Another Thorin Oakenshield Costume - The Hobbit

jessamygriffin

Active Member
Let me start by saying the costume is done. It was finished in time for the opening of The Desolation of Smaug, which opened here in Japan February 28th 2014, two months after it opened in the States.


Photo by yuichiii


And since the Weta Cloaks and Daggers book wasn't out at the time and I was working from screencaps and promo shots available, the costume isn't screen accurate, as I later found out to my dismay. And like all costumes, in the year after it mas made, more was added, some things that could be tweaked were changed, and life went on. It's a great costume, the one costume that really launched me into cosplay. (Not counting the Sherlock coat. I use that every winter for normal use.)

But I loved doing it, it was hard as hell, I learned a lot and though there are loads of others who have their build threads up on the RPF, I'm going to add mine, to commemorate it.

Those who are here for pure accuracy, turn your eyes away. But I will note differences from later research into the costume.
 
Last edited:

jessamygriffin

Active Member
I usually start all costumes off with the under stuff, even when it's hardly ever going to be seen. I had plans for doing a muscle suit, but I'd given myself about three months to work on this costume after work and with breaks for sanity, and decided I'd leave that for later. Thus the shirt came first.

First inaccuracy - I found out later (you'll hear this phrase a lot in this thread) that Thorin's shirt was silk noile, and that it had quilting on the shoulders, a chevron seam design on the chest and edging with piping along its hem.
1495251_607291549306454_1191344114_o.jpgshirt2.jpgtumblr_n190fqRLw01rsujm4o1_500.png

What I was working from were design sketches on the web and some blurry pics of Richard Armitage practising sword work in the shirt, so mine wound up a lot simpler. I knew the shirt had a shoulder yoke, laced up the front, had side slits, a collar and gathered sleeves. I used a plain cotton that I dyed with blue and black to get the worn and faded look of Thorin's shirt. The pics below are a bit washed out - the actual shirt is darker.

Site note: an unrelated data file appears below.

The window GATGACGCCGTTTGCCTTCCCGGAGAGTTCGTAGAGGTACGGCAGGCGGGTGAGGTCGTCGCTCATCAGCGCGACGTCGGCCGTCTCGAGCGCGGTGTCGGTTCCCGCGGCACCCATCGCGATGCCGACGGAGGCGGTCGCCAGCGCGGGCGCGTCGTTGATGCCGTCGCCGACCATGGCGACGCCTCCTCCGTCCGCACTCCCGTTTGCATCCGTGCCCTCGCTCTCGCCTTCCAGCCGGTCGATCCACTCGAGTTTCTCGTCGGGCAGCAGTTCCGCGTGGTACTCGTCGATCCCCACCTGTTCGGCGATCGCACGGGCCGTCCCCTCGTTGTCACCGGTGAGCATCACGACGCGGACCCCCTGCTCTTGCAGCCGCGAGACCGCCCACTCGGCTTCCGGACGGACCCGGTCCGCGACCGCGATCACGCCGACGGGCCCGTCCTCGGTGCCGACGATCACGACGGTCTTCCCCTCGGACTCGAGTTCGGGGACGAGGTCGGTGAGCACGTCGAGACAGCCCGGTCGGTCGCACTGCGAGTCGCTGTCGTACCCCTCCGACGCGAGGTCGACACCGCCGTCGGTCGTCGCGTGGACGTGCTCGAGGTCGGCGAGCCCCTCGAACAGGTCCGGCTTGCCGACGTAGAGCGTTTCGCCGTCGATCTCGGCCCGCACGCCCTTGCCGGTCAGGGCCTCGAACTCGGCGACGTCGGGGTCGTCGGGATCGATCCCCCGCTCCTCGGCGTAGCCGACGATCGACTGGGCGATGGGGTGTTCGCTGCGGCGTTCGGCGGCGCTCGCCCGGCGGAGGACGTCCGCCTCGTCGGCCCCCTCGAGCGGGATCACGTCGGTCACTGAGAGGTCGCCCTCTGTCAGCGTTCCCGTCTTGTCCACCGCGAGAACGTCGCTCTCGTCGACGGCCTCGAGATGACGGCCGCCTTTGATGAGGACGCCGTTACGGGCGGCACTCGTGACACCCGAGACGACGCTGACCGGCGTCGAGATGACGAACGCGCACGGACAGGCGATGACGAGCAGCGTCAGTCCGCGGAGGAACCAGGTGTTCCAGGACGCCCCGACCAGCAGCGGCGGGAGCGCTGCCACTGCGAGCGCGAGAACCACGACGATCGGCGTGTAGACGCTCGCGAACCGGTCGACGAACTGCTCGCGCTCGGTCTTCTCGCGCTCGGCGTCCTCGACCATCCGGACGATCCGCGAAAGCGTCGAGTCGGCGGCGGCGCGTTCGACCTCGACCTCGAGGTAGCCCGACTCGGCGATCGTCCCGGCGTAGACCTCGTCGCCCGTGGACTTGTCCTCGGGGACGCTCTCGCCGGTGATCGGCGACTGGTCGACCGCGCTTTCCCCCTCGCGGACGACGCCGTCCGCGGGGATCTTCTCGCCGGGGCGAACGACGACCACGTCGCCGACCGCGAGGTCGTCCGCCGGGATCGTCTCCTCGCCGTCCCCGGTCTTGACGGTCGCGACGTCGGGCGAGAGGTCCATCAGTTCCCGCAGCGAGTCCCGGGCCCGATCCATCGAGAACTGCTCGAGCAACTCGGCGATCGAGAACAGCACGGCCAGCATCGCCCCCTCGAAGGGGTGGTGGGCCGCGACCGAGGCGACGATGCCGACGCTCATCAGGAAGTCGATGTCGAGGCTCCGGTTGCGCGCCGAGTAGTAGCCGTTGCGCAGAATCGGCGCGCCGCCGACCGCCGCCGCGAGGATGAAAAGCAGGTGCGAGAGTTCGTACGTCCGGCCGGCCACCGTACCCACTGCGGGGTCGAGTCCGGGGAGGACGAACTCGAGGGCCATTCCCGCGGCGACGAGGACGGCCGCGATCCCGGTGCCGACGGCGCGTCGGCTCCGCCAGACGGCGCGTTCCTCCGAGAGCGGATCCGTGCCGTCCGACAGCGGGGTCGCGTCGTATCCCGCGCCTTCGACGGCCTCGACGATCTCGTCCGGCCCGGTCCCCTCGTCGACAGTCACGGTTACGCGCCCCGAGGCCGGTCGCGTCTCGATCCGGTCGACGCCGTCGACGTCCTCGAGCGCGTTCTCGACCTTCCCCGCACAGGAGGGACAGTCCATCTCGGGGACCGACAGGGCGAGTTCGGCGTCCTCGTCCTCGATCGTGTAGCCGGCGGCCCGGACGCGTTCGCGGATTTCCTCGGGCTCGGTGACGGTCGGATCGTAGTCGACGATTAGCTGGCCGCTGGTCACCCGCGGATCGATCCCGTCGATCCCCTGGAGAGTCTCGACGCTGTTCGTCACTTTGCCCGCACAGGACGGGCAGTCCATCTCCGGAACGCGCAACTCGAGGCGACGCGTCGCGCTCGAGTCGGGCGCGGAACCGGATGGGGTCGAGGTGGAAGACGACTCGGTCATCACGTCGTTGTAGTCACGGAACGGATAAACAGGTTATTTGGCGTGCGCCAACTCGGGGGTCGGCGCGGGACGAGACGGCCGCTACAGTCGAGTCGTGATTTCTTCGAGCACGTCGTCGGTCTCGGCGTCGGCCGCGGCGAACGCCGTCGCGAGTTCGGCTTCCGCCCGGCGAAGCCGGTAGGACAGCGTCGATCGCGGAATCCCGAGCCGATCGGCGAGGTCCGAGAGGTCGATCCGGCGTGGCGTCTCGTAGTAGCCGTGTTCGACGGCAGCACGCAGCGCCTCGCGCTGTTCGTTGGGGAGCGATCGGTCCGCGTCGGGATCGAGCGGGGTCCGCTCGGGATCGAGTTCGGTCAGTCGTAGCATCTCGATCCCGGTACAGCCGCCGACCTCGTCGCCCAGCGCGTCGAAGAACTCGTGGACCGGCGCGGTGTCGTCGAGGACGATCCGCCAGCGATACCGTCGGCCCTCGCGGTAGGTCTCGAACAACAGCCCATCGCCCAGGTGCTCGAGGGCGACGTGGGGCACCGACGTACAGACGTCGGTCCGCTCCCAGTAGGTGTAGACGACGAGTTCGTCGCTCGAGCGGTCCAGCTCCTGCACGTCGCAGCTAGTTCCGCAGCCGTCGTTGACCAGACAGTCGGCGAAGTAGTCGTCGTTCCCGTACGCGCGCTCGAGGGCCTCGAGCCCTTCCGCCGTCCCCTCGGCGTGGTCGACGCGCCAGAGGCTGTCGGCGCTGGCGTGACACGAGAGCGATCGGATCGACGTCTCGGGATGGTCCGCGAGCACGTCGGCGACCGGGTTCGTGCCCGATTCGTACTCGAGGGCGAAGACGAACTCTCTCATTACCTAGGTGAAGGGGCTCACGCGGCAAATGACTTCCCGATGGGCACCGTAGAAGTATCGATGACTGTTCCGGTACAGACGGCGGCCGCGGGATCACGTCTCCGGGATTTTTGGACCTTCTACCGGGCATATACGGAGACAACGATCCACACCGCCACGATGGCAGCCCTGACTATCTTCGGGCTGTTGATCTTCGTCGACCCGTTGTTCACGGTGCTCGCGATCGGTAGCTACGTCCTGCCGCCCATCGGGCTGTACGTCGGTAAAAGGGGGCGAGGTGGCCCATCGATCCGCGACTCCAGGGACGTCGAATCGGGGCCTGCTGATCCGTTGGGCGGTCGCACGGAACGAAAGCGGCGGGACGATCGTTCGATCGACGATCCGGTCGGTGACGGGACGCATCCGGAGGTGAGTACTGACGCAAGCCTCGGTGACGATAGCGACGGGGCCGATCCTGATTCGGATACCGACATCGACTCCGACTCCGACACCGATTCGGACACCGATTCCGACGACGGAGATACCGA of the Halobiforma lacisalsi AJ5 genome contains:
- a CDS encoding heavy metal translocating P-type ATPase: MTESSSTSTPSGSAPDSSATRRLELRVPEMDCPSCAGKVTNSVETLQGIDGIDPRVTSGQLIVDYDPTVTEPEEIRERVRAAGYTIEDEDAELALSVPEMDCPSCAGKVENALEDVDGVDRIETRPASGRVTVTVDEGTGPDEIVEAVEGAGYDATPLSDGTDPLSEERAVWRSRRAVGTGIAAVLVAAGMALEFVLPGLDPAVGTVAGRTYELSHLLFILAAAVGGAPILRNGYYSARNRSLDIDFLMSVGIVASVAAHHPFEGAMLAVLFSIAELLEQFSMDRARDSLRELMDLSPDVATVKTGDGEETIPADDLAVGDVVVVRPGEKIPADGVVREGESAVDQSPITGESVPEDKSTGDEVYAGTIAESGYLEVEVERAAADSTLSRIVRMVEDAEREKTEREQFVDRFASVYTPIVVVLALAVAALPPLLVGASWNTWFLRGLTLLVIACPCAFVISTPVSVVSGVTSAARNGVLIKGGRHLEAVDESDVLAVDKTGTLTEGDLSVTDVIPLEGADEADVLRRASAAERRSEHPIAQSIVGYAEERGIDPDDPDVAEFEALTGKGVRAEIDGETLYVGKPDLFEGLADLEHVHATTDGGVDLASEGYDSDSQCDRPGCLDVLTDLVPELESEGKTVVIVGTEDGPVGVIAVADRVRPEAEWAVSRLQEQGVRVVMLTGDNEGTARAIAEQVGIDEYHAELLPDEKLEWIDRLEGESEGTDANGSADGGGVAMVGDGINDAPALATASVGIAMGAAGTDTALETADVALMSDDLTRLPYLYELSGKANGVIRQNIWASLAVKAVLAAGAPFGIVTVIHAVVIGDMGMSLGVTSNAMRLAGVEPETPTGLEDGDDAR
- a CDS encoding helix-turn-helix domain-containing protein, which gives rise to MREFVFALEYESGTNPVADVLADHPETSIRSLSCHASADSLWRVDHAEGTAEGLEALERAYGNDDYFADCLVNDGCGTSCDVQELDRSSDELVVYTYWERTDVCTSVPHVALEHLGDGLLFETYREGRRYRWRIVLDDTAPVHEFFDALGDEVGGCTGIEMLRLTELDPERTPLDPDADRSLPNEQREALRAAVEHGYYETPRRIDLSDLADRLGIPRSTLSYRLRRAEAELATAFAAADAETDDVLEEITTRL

jessamygriffin

Active Member
Boots - Thorin's great hairy boots are wonderful. I was jonesing for the super oversized dwarf ones, but decided I didn't have the facilities and materials to make my own.

Inaccuracy note - from Unexpected Journey and the promo shots, I thought the fur was a dark brown. Turns out it was actually black, and just really dusty and/or aged in the shots I had. I also didn't bother making the same buckles, since I'm leery of breaking things that come under strain.



I started with a clunky pair of secondhand boots that had a broken zipper, padded them slightly and counted on the fur, leather and boot caps bulking them up to something more dwarf-like in proportion.


The fake fur pattern is as above, with an upper that went down to cover the top of the boot. I attached a canvas lining to the boot with Shoe Goo, spreading open and glueing the zipper side of the boot to make it easier to get on and flipped the fur down and glued that as well. The scent of Shoe Goo haunted the apartment for months during the project.


The long piece of leather up the back of the boot was machine stitched on with belt loops before the boot upper was attached to the base.
The heel back pattern was cut and handstitched in a heavy brown leather. The boot sides have stitching at the op as well, though as these piece were glued on in the end, the stitched is decorative. The belts were hand-stamped with a Copic marker cap that happened to be the right size and shape as the patterning on Thorin's boot straps. I wound up cracking the cap, it was only plastic.
Inaccuracy note - the real straps were apparently black, not the brown I made them. THANKS FOR NOTHING, colour corrected promo shots and dusty boot screenshots!

The boot caps were my first time working with Worbla, and I was pretty happy with that experiment. I discovered to my horror that I'd applied one of the designs on upside down, but no one but me, my flatmate and now you know this. My hands wore out hand-cutting the designs with a craft knife, and thus though they should be higher/deeper, I gave up and used paint ageing to make them stand out more. The caps were painted with gold weathered down with brown and black acrylic and finished with clear. I used brass screws to attach them into the side of the sole.


Notes - the boots are mad comfy. A touch warm, but they are boots. My flatmate has borrowed them for occasional use, since looking like a Clydesdale horse from the calf down is a viable and fashionable choice in Tokyo in winter.
 
Last edited:

jessamygriffin

Active Member
Under Gauntlets

Thorin's got black fingerless gloves with a decorative stitch on the seams and on the knuckle area.